Sunday, June 28, 2009

The Tehran Bureau: Possibly ground zero for the key lie that fueled Iran's election dispute

By Saturday after the Friday June 12 Iranian election, a story had begun to spread widely that instead of counting votes as usual, Iranian Interior Ministry personnel took the ballots away from the polling stations to count at secret central locations.

Perhaps I remember incorrectly, but if memory serves, Juan Cole directly referenced and linked to the Tehran Bureau report to advance the scenario he invented in which Khamenei panicked at seeing positive results for Mousavi and in a few hours executed a clumsy fraud in which none of the votes were actually counted.

The report has been removed from the Tehran Bureau website.

Links originating with that report are still plentiful on the internet.

By Saturday evening, the shock and disbelief had given way to anger that slowly turned into palpable moral outrage over what came to be believed as the theft of their election. The proof was right in the village: “Interior Ministry officials came from Shiraz, sealed the ballot boxes, and took then away even before the end of voting at 9 pm,” said Jalal. In all previous elections, a committee comprised of representative from each political faction had counted and certified the results right in the village. The unexpected change in procedures caught village monitors off guard, as it did everywhere else in the country.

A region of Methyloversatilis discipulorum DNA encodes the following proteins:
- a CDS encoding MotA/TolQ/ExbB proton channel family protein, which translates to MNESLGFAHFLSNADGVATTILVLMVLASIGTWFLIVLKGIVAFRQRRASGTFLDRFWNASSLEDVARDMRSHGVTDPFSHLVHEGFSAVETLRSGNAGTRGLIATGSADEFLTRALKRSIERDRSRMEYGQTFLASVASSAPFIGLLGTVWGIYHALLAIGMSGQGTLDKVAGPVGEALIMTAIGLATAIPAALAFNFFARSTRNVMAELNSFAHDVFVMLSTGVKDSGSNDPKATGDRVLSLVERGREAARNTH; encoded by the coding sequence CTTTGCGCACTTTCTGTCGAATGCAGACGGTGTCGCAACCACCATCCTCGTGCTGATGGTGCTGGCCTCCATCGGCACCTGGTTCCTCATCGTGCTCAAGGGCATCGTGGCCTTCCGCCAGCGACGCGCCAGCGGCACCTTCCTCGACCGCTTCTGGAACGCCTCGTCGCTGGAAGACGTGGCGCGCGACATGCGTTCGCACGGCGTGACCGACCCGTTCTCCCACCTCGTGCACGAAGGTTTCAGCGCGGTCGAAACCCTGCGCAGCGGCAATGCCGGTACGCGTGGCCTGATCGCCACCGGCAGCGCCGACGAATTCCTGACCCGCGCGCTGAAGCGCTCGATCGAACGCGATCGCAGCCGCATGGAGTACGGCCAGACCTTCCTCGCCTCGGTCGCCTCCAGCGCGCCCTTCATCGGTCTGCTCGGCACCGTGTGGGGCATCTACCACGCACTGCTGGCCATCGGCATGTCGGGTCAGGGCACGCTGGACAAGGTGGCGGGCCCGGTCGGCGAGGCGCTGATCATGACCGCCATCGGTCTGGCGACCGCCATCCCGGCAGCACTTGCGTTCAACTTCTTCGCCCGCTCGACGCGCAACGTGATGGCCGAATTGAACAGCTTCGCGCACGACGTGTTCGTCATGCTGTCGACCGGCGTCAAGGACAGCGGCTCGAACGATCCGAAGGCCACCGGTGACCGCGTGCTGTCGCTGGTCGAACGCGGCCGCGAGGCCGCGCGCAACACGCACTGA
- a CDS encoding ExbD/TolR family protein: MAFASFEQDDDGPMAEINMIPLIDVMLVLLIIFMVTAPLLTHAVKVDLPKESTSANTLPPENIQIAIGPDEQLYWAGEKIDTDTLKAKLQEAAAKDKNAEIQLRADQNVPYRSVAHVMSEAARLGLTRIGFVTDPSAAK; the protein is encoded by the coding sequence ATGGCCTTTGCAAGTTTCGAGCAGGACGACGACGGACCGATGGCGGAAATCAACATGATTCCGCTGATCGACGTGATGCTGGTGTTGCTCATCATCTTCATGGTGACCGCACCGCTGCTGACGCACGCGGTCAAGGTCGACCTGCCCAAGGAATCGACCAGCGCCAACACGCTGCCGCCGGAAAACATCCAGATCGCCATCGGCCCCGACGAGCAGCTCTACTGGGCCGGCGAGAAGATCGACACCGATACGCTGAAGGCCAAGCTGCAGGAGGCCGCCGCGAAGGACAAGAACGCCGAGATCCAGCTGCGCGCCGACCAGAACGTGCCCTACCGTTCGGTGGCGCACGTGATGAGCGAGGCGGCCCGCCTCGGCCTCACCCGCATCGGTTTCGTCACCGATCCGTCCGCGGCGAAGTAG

This is just a complete fabrication, and one that deserves a closer look. As post election lies go, this one, dropped seemingly off-hand in an article about a different subject, was brilliantly conceived. It is very compelling, superficially easy to accept when presented confidently and difficult to disprove in a short time, as any witnesses could be from one of the few places where the votes were not removed. But without further proof, it makes the wildest and most outlandish election fraud scenarios seem possible, like Cole's scenario that Khamenei was so confident of an Ahmadinejad victory and also so terrified of a Mousavi victory that he had to put an entire fraud of 10s of millions votes into place between when he got the first results of Mousavi leading and the announcement of the results later that day.

The report that voting procedures were changed anywhere, much less "everywhere else in the country" of course has not been confirmed by any reliable information source. But further than that, Mousavi submitted a list of election irregularities that he claims invalidate the election. That list includes that Ahmadinejad made statements about himself and about Mr. Rafsanjani during the debate. The list includes that the Interior Ministry announced that Ahmadinejad had an insurmountable lead before the last votes had been counted (though by that point if all remaining ballots had gone to Mousavi, Ahmadinejad still would have won). But the list of irregularities does not include this claim that any ballots anywhere were removed from the polling station contrary to usual practice.

Mousavi had 40,000 election observers. (Google Translate can render the text in English.) None of them reported that ballots were removed. None of them reported any irregularity of enough substance to make it to Mousavi's report. Instead Mousavi reported that Ahmadinejad had an unfair advantage because the state-run media favored him.